When you sit in front of a computer, spine curled into a c-shape, head jutted forward to read the tiny text on your laptop, the resulting tight muscles create a type of physical armoring that depletes your energy reserves and results in wear and tear on your muscles and joints.
You probably don’t even notice how tight these muscles are. Over time, the tension becomes background noise, just a part of your everyday normal.
But that background static is doing more than giving you a literal pain in your neck. It also sends a tiny—yet constant—threat signal to your brain, throwing you into a micro-survival situation.
Your body doesn’t know the difference between muscles that are tight because you saw a tiger in the bushes (and thus prepared to run away, hopefully very, very quickly) and muscles that are tight because you spent seventeen hours debugging two billion lines of code yesterday.
Poor posture makes your muscles tight by default. They have to hold onto extra tension just to support your body in normal activities. Add on anything with even a moderate athletic demand and your muscles are doing double duty.
That stored tension results in chronic, low-grade stress. Stress is terrible for our health. It’s a lot like wind; for something unseen, it sure does a lot of damage.
Stress is the strongest predictor of a future cardiac arrest. High levels of the stress hormone cortisol are directly linked to a five-times increase in your risk for stroke and cardiovascular disease2.
While most stress management practices focus the mind and deal with thoughts, working through the body is a practical, tangible way to decrease stress levels biologically. Thoughts are intangible and it can be hard to measure change.
But physical tension doesn’t lie.
Posture and Confidence
You might think standing is standing and walking is walking, but that’s probably just because you’ve never really considered it much before. I’m sure you’re aware of the concept of body language — tiny “tells” that communicate thought and emotion to an observer.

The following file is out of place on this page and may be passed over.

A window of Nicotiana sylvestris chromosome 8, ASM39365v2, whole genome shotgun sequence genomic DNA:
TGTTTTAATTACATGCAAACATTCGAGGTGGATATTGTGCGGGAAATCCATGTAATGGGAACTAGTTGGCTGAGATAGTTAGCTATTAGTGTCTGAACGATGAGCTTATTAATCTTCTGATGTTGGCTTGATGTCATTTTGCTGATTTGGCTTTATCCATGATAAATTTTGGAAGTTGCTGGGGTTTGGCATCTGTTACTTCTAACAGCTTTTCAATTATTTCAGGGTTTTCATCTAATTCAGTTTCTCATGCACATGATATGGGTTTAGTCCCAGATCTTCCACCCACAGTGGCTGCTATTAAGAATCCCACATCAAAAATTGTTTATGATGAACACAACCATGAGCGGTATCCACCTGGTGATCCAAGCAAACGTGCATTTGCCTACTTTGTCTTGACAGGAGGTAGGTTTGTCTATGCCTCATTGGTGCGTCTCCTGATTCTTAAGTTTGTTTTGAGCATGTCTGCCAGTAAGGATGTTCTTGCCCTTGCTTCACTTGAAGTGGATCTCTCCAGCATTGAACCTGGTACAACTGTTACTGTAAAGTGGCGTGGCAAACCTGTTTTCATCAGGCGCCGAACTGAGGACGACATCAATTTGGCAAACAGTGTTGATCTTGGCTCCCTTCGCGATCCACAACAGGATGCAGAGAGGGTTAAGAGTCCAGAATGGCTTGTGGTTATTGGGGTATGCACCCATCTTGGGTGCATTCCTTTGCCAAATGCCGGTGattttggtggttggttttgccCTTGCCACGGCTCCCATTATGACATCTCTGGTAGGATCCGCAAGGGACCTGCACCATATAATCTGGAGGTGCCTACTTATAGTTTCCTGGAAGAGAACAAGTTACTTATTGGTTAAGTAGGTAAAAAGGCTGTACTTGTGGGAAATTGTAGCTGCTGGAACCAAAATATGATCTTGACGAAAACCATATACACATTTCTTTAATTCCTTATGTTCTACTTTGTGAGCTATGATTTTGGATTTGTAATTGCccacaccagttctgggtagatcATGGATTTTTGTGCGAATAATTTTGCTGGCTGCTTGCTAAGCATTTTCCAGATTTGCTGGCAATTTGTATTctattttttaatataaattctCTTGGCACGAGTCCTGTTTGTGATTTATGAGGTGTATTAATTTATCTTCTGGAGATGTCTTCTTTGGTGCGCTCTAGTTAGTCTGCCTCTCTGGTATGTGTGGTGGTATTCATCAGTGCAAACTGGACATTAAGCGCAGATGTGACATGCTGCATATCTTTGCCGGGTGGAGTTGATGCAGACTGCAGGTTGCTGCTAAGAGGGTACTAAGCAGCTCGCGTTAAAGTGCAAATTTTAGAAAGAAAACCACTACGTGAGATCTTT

Well, body language isn’t just something that exists in an interrogation room or that’s useful for criminal trials. You have body language, too. Everyone does, all the time.
The ways in which you sit, stand, and move communicate loads of information, but most importantly, these everyday actions talk to your own brain. Fascinating, right?
While most research on the ability of your body to influence emotional states centers around facial expression, a recent study expanded that to look at body postures, too. And their results were astounding.
Sitting in slumped, constricted postures was correlated with an increased use of words connoting negative emotion and first person singular pronouns (I, me) while upright-sitting participants increased self esteem and positive mood. Upright postures also appeared to reduce self-focus3.
There is even some evidence that upright postures positively impact depression4.
There is a two-way link between your mind and your body. While I’m sure you’re aware of the mind’s powerful effects on physical states, also called the placebo effect, the body also influences your brain.
Good posture, then, is the cornerstone of a healthy mind and body. It decreases strain on your joints, frees your muscles for movement and expression, decreases physical and mental stress and boosts self confidence.
All from standing up straight!
For more on improving your posture, buy Perfect Posture for Life, a comprehensive guide to stop slouching, stand taller, and move freely (even if you sit at a computer all day).